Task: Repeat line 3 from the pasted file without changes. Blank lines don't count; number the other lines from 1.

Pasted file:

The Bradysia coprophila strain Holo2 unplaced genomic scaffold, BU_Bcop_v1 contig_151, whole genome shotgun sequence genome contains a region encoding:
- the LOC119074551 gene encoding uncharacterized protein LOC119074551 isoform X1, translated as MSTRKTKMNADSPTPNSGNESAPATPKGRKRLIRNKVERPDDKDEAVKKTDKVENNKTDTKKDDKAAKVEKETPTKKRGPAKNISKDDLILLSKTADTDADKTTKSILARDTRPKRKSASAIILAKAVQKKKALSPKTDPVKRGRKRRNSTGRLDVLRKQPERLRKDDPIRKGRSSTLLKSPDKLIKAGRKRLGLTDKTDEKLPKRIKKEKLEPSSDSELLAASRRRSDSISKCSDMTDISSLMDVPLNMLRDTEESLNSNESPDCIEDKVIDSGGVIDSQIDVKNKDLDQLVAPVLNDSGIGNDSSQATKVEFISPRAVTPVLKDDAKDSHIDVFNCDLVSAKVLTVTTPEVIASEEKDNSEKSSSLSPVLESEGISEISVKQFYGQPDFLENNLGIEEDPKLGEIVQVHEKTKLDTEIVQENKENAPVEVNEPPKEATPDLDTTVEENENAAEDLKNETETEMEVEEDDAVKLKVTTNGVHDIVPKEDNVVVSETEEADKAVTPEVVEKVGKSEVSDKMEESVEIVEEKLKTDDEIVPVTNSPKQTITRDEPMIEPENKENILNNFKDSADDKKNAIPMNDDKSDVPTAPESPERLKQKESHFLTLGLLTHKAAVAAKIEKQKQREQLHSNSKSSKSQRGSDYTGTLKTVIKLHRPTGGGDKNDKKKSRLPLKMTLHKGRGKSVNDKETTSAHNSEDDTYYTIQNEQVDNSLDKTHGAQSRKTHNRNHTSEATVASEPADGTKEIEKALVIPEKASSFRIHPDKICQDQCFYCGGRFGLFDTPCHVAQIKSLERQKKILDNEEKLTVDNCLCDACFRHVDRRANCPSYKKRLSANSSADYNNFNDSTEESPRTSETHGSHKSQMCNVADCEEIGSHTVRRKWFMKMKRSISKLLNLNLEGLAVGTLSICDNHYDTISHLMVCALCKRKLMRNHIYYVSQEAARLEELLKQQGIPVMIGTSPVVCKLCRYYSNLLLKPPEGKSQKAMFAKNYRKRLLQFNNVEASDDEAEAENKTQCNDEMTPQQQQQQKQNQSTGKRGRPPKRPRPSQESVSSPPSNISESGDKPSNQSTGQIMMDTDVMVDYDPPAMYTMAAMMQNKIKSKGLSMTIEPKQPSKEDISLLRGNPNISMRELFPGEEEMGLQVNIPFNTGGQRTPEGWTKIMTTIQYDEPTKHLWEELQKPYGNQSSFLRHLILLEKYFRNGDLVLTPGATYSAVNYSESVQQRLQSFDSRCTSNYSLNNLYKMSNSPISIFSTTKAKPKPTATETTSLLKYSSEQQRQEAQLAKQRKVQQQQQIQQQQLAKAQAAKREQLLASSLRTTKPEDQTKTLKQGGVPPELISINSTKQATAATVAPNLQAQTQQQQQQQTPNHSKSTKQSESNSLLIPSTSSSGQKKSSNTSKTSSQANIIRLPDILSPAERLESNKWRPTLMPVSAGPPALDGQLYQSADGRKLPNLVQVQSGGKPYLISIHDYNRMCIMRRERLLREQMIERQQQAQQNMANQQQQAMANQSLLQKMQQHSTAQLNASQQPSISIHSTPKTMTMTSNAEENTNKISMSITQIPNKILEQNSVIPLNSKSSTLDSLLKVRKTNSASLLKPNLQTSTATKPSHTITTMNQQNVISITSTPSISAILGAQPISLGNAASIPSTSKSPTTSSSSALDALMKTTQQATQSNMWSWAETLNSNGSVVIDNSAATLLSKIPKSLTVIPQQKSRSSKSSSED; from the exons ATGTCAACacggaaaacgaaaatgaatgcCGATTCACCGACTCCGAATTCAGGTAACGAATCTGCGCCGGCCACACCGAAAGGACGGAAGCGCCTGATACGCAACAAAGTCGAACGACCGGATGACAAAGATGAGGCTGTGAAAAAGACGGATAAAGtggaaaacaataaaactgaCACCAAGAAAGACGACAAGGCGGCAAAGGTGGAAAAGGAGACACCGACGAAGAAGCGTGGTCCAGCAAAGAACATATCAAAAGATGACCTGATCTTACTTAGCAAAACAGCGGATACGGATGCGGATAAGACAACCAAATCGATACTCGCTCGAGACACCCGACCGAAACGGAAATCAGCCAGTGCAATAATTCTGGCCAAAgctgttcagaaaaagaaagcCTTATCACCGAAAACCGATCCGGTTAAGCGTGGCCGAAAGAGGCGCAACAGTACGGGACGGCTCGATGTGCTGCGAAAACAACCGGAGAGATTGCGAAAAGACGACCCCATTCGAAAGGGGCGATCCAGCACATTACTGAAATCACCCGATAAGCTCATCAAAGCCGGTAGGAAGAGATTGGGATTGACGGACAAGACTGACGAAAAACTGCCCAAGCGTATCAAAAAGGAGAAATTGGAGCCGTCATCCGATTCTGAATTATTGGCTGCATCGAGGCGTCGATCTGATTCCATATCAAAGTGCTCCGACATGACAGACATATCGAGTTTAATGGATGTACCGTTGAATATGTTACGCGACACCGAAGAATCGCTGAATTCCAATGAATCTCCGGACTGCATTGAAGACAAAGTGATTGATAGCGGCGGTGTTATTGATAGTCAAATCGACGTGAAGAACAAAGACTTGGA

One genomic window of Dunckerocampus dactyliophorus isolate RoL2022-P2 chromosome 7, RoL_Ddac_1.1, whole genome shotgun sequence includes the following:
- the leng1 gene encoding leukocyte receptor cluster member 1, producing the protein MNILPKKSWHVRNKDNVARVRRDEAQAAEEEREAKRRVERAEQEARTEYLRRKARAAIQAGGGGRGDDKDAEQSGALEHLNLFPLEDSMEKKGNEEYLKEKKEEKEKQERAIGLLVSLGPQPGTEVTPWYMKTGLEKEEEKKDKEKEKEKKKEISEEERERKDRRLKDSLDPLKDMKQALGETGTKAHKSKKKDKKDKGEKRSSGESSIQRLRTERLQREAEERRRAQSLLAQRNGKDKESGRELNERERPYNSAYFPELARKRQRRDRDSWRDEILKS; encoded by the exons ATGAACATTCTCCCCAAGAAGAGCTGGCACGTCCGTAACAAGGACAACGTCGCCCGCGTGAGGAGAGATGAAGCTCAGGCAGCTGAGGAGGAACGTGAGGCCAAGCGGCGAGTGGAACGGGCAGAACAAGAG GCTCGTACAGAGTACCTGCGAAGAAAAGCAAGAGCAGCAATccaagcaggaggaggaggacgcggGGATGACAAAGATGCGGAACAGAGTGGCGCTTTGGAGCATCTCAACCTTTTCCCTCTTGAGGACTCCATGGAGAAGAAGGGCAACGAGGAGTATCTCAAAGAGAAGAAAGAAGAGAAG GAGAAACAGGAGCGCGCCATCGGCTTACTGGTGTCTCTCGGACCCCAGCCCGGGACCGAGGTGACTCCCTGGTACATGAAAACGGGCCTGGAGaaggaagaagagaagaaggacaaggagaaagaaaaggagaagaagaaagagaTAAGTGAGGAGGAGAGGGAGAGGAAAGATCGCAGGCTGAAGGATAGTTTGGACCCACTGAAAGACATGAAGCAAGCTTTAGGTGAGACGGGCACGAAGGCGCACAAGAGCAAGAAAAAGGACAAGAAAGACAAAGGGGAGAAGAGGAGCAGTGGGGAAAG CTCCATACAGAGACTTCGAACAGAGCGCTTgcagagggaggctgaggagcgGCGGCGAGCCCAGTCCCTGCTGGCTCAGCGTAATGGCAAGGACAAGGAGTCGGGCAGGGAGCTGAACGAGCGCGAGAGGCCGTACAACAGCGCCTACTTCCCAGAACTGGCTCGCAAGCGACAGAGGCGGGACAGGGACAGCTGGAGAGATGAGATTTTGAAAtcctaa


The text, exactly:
One genomic window of Dunckerocampus dactyliophorus isolate RoL2022-P2 chromosome 7, RoL_Ddac_1.1, whole genome shotgun sequence includes the following: